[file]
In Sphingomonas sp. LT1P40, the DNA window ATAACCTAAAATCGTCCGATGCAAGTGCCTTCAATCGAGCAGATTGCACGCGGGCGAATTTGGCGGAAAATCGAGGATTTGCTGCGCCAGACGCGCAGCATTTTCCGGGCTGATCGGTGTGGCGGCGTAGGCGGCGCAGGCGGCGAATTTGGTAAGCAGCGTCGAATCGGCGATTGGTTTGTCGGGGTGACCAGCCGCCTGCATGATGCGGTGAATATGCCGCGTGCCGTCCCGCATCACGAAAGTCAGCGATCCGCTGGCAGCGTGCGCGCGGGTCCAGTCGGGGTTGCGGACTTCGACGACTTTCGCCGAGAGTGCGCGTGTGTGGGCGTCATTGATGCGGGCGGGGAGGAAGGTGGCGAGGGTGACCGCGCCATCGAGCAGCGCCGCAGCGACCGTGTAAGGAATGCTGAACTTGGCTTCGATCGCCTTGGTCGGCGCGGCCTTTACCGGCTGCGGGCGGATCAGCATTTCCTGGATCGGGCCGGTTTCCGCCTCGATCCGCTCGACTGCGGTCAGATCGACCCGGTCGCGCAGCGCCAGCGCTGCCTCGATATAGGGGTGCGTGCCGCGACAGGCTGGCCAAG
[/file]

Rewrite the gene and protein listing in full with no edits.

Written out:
In Sphingomonas sp. LT1P40, the DNA window ATAACCTAAAATCGTCCGATGCAAGTGCCTTCAATCGAGCAGATTGCACGCGGGCGAATTTGGCGGAAAATCGAGGATTTGCTGCGCCAGACGCGCAGCATTTTCCGGGCTGATCGGTGTGGCGGCGTAGGCGGCGCAGGCGGCGAATTTGGTAAGCAGCGTCGAATCGGCGATTGGTTTGTCGGGGTGACCAGCCGCCTGCATGATGCGGTGAATATGCCGCGTGCCGTCCCGCATCACGAAAGTCAGCGATCCGCTGGCAGCGTGCGCGCGGGTCCAGTCGGGGTTGCGGACTTCGACGACTTTCGCCGAGAGTGCGCGTGTGTGGGCGTCATTGATGCGGGCGGGGAGGAAGGTGGCGAGGGTGACCGCGCCATCGAGCAGCGCCGCAGCGACCGTGTAAGGAATGCTGAACTTGGCTTCGATCGCCTTGGTCGGCGCGGCCTTTACCGGCTGCGGGCGGATCAGCATTTCCTGGATCGGGCCGGTTTCCGCCTCGATCCGCTCGACTGCGGTCAGATCGACCCGGTCGCGCAGCGCCAGCGCTGCCTCGATATAGGGGTGCGTGCCGCGACAGGCTGGCCAAG